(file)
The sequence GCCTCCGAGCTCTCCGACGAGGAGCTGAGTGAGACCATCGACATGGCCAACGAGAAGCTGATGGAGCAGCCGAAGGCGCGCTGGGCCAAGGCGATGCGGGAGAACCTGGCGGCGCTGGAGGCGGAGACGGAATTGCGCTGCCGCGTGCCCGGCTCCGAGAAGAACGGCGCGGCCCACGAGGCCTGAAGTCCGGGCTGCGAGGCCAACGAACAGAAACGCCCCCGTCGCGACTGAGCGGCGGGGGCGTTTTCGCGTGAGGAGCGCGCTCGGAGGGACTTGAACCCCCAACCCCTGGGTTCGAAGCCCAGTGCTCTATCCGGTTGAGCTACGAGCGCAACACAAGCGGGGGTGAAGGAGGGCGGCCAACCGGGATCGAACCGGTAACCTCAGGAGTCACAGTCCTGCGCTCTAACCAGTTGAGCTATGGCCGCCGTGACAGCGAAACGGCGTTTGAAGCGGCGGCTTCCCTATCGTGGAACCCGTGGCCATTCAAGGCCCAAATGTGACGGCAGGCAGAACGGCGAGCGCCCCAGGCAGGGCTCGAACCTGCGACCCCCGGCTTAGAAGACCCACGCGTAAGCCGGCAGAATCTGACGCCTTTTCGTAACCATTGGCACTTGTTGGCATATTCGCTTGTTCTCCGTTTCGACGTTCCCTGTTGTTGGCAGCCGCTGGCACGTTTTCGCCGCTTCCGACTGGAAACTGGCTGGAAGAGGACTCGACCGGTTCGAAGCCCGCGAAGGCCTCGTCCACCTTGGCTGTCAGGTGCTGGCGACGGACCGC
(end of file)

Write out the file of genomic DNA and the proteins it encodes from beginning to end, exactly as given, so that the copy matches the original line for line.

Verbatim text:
The sequence GCCTCCGAGCTCTCCGACGAGGAGCTGAGTGAGACCATCGACATGGCCAACGAGAAGCTGATGGAGCAGCCGAAGGCGCGCTGGGCCAAGGCGATGCGGGAGAACCTGGCGGCGCTGGAGGCGGAGACGGAATTGCGCTGCCGCGTGCCCGGCTCCGAGAAGAACGGCGCGGCCCACGAGGCCTGAAGTCCGGGCTGCGAGGCCAACGAACAGAAACGCCCCCGTCGCGACTGAGCGGCGGGGGCGTTTTCGCGTGAGGAGCGCGCTCGGAGGGACTTGAACCCCCAACCCCTGGGTTCGAAGCCCAGTGCTCTATCCGGTTGAGCTACGAGCGCAACACAAGCGGGGGTGAAGGAGGGCGGCCAACCGGGATCGAACCGGTAACCTCAGGAGTCACAGTCCTGCGCTCTAACCAGTTGAGCTATGGCCGCCGTGACAGCGAAACGGCGTTTGAAGCGGCGGCTTCCCTATCGTGGAACCCGTGGCCATTCAAGGCCCAAATGTGACGGCAGGCAGAACGGCGAGCGCCCCAGGCAGGGCTCGAACCTGCGACCCCCGGCTTAGAAGACCCACGCGTAAGCCGGCAGAATCTGACGCCTTTTCGTAACCATTGGCACTTGTTGGCATATTCGCTTGTTCTCCGTTTCGACGTTCCCTGTTGTTGGCAGCCGCTGGCACGTTTTCGCCGCTTCCGACTGGAAACTGGCTGGAAGAGGACTCGACCGGTTCGAAGCCCGCGAAGGCCTCGTCCACCTTGGCTGTCAGGTGCTGGCGACGGACCGC